Companies today feel more pressure to be operationally efficient. That’s hardly surprising. The global economy has taken a battering over the past year or so, as has the average South African’s wallet. According to the Reserve Bank’s latest quarterly figures, real final consumption expenditure by households contracted 5.4% in 2020. This was more than the contraction in 2009 following the global financial crisis.
All of that means companies face very real pressure on their bottom lines. As a consequence, they may feel the need to lower operating costs by operating more efficiently. In a business context, operational efficiency can be defined as the ratio between an output gained from the business and an input to run a business operation. When improving operational efficiency, the output to input ratio improves.
But while operational efficiency is something to be desired, it shouldn’t come at the expense of good customer experience. While many of the output measures for operational efficiency – most notably revenue and customer growth – are also indicators of good customer experience, the two do not amount to the same thing. In fact, putting too much focus on operational efficiency can negatively affect customer experience, to the detriment of the organisation’s long-term viability.
That’s because leading with an operational efficiency mindset requires an inside-out approach. This involves reviewing technology and customer engagement channels and finding opportunities to replace analogue with digital, manual processes with automation and humans with artificial intelligence.
Though each of these steps is critical for building a competitive business in a modern economy, it cannot be assumed that these steps result in a better customer experience. In fact, not elevating customer experience to being the centre of the requirement and then working backwards to build operational efficiency around it adds a huge risk that the technology and process decisions will constrain your customer experience options. That almost always leads to suboptimal customer experiences that are hard to correct.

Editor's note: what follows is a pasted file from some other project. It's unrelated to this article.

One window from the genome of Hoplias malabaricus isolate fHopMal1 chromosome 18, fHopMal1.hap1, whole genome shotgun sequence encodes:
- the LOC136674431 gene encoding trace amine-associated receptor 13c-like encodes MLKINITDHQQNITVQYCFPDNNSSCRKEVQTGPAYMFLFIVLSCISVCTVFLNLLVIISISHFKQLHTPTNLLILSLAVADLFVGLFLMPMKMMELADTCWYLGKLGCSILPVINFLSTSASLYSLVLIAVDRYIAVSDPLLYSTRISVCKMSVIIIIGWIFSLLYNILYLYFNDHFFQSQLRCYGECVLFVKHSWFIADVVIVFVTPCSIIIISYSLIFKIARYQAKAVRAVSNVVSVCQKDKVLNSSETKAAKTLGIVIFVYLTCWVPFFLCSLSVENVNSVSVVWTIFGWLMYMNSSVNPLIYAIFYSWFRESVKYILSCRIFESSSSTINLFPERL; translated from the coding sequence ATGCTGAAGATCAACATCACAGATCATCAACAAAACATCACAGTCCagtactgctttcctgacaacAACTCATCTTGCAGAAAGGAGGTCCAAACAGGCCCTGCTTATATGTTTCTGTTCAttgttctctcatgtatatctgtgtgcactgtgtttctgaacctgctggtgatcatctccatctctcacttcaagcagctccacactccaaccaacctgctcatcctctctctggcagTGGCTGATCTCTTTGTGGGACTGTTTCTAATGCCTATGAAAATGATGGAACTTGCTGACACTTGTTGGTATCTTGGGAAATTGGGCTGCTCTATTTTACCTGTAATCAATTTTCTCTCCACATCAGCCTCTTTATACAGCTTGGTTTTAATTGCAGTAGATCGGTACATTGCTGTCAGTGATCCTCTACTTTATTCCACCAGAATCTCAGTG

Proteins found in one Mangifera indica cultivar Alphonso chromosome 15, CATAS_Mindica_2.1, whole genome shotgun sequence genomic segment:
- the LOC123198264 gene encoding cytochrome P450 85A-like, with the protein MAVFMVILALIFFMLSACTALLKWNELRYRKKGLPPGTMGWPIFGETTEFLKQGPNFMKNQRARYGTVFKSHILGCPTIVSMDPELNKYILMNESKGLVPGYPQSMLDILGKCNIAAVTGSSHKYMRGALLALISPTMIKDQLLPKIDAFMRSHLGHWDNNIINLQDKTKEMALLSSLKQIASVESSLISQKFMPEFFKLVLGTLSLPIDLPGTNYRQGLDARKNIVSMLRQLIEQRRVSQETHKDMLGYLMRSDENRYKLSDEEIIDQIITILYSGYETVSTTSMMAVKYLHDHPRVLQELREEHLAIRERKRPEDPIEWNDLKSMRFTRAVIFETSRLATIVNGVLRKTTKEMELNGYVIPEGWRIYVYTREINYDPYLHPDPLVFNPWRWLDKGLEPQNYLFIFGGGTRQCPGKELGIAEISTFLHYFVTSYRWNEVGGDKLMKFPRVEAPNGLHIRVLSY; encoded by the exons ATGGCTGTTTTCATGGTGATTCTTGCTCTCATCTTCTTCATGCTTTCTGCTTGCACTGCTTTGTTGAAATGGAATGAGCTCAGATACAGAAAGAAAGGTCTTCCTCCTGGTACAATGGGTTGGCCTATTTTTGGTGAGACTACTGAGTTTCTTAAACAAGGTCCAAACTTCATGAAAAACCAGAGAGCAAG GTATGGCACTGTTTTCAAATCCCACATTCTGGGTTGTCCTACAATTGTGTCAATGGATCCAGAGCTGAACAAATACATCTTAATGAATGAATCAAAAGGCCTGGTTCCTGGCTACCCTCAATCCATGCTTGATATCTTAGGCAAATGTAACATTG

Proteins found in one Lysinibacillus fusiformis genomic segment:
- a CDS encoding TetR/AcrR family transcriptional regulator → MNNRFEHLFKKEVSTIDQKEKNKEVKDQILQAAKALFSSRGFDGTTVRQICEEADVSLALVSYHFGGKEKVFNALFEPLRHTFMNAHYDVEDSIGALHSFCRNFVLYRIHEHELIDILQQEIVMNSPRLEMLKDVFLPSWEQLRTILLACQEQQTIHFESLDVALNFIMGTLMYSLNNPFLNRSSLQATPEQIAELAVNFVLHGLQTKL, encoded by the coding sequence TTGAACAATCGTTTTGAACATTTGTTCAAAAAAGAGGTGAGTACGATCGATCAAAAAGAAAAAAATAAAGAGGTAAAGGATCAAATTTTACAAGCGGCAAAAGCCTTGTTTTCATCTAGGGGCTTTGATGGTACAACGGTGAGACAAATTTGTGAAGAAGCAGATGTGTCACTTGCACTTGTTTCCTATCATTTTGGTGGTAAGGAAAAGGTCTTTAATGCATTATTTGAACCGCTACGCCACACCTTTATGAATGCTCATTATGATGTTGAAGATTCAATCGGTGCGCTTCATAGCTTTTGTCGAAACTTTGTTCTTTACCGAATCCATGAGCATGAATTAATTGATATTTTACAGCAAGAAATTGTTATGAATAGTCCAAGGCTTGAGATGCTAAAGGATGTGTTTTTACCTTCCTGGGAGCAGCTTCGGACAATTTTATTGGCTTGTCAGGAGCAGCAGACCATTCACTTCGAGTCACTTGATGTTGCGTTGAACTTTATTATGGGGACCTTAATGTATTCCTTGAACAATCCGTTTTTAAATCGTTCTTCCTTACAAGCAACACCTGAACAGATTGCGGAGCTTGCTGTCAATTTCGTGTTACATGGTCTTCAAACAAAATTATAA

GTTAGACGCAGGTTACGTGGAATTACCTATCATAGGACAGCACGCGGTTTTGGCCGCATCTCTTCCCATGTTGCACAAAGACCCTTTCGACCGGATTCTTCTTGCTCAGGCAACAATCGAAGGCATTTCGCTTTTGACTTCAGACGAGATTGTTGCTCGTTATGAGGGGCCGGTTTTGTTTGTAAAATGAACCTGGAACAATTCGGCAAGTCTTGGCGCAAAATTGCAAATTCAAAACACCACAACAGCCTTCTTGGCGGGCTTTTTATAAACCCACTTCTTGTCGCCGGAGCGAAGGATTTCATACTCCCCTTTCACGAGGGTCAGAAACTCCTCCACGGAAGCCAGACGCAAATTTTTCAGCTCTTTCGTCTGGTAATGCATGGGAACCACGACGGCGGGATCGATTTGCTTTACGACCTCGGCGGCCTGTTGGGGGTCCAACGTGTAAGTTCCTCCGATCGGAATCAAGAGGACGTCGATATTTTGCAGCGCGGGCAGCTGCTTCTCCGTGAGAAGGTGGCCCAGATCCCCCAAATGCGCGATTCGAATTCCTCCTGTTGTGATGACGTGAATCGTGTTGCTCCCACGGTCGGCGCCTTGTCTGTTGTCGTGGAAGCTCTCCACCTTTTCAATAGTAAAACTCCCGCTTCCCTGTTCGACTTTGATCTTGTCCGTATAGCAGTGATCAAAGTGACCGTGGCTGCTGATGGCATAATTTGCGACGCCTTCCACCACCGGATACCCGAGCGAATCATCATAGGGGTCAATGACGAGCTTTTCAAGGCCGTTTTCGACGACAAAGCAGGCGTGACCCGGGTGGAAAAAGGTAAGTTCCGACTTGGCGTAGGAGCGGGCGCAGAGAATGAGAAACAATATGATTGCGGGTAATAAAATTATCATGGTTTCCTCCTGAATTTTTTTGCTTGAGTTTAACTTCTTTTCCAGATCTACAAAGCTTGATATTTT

So, for example, a company might add a new option for customers to create their own quotes via its website, with the intention of reducing pressure on its contact centre, shortening processing times and saving it money. While that may be true in the short term, it may hurt the organisation in the longer term if the customer’s experience is negatively affected – or even just perceived to be affected. In fact, if this process is primarily driven by technology and efficiency and does not lead with the customer’s experience, it may result in more confusion, lower engagement and a higher drop-off.
It’s also worth bearing in mind that even if an organisation’s operational changes do end up benefiting customer experience, taking an approach that centres on operational efficiency is limiting. That’s because the ultimate goal of operational efficiency is to save money and there’s only so much money an organisation can save before cost reduction becomes harmful to customer experience.
In fact, an approach that actively leads with customer experience at its core and then works backwards to build the most efficient process is almost guaranteed to outperform an efficiency-led strategy over time. That’s because there’s no upper limit to potential rewards that come from an outside-in approach that centres on customer experience.
We already know that companies that earn $1bn annually can expect to earn, on average, an additional $700m within three years of investing in customer experience. We also know that 86% of buyers are willing to pay more for a great customer experience. Additionally, the more expensive the item, the more they are willing to pay.
But to reap those benefits, organisations need to understand the experience their customers want, and build inwards from there based on what they want to achieve. A useful consequence of this approach is that operational efficiency can still be achieved anyway, not least because it saves the company investing in technology it might not need.
The economic climate means that it’s entirely understandable that organisations need to concentrate on savings by becoming more operationally efficient. But if they’re interested in their longer-term survival, they will need to value customer experience over operational efficiency.
Operational efficiency should never come at the expense of customer experience. But when the former is allowed to lead the way, organisations put themselves at risk of this becoming their reality.